The River

Monday, May 21, 2007

Giving journalism a good name

Greg Palast: When I say the 2008 race has already been stolen, about a million and a half voter registrations have been turned down. Even though there have been massive voter registration drives among Hispanics and African Americans, as the churches fill up the bucket, there’s a hole in the bucket where the registrations are being dumped.

It used to be that you signed your name -- bang, you got through, you’re registered. Not anymore. About 40% of the registrations are being rejected on the grounds that they don’t match citizenship files. Well, you know what? It ain’t the Soviet Union. We don’t have citizenship files in the United States. They don’t exist. They can’t exist under the law, which is the U.S. Constitution.

So how do you verify voters? Well, you don’t. About the only thing that could happen is if you require a passport -- and who has passports?

BuzzFlash: This is not conjecture on your part. You're very methodical.

Greg Palast: We've got the documents. We ain’t guessing. When I say they had caging lists targeting innocent black soldiers, I have the lists. I have the soldiers’ names. We spoke to their families. In fact, interestingly, "60 Minutes" came into our office and said, “My God, to prove what these caging lists are, you’re going to have to make hundreds of calls and spend hundreds of hours going through this stuff.” And we said, “Yeah, it’s reporting. Try it. It won’t hurt you.”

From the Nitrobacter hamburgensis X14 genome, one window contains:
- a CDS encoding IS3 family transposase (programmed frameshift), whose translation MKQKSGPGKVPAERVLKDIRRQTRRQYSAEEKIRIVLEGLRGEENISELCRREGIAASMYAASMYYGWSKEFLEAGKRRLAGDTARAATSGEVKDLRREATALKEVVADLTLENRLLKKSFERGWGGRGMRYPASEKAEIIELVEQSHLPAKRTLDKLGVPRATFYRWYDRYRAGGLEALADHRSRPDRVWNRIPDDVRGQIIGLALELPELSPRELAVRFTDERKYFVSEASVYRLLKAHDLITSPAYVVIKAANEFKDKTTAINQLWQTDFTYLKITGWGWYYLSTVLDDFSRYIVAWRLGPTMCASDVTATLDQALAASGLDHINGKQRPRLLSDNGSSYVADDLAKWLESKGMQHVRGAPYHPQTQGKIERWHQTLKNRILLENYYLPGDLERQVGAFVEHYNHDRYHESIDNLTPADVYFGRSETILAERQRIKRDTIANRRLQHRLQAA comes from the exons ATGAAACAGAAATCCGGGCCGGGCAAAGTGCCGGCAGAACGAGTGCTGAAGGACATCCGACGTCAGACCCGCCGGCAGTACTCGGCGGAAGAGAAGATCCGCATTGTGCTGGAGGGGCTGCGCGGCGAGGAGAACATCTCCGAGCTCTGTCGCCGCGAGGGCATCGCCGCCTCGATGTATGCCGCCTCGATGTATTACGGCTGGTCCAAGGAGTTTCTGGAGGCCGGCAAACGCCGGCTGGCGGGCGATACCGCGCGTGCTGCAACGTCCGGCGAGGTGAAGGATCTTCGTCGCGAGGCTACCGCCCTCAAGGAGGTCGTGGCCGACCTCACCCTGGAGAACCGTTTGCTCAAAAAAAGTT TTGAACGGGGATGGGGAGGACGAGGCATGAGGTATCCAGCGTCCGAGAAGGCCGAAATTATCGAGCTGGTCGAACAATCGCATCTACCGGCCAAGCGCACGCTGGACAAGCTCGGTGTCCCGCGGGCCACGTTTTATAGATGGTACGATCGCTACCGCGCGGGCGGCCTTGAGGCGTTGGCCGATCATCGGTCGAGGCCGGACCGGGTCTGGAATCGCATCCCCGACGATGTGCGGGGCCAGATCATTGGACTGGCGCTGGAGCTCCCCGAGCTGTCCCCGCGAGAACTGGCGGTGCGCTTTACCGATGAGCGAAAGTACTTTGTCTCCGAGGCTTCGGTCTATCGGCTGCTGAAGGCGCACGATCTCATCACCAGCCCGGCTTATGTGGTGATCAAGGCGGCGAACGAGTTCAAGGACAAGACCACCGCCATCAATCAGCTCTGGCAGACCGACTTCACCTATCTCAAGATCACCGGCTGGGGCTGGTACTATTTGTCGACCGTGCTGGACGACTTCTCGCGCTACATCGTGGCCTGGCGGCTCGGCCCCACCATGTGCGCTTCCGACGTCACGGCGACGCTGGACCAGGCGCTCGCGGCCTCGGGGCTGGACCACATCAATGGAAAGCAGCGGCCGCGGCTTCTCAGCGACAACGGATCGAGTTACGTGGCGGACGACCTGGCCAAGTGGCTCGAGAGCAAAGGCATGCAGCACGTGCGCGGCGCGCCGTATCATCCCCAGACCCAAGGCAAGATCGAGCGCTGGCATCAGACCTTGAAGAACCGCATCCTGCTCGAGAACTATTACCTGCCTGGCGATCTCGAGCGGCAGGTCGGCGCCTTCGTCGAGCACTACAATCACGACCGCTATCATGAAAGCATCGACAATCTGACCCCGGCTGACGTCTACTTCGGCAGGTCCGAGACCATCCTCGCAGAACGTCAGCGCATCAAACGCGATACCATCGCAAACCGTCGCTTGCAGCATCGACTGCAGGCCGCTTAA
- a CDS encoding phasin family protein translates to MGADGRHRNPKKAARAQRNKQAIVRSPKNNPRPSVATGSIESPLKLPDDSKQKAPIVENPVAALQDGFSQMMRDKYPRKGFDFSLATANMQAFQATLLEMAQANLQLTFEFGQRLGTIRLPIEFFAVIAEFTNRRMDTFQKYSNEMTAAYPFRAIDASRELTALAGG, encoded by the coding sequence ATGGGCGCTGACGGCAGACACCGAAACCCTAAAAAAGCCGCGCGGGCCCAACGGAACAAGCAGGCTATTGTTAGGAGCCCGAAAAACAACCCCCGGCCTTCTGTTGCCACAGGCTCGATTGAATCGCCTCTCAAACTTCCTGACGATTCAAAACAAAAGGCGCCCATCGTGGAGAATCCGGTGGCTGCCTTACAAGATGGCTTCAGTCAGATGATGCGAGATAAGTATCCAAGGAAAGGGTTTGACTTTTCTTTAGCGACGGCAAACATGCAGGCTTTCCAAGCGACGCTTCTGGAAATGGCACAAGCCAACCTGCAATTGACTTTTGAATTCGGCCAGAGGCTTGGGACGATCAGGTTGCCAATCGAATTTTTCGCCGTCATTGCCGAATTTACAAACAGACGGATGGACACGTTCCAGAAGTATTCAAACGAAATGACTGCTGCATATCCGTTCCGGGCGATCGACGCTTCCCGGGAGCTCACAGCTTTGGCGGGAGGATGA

Damned refreshing. We need more of this.

In one of his books, Palast said that most people don't really want any reporting, not if it undermines a narrative they feel they ought to prefer. Sy Hersh said the same thing about his reporting on My Lai. The readers didn't doubt it. But they didn't think it was a story that should be told. I believe both of them. That reaction is typical of people raised in an authoritarian culture. They're more concerned about what they appear to know, as it constitutes security in social capital, than with knowing something based on whether or not it's approaching a real, capital T truth.

Really I don't see how there could be any risk to having the "wrong" social capital. People are not, generally, as uptight as the fundamentalist statist minority. Most can live in a world where people are not at all like them. They like that.

Palast is a good man. I admire his persistence and skills. I wish he was in danger of giving journalism a good name.

Good find! I sent the article, with hi-lites and the like, to a large group of people, some of whom will probably read it.

the problem, as I see it, is that damn fundamentalist statist minority is as equally well armed as they are batshit crazy. Not news to anyone here, I know.

Rick, yes, indeed, time for a few Terrapins at Manuels. See ya there.
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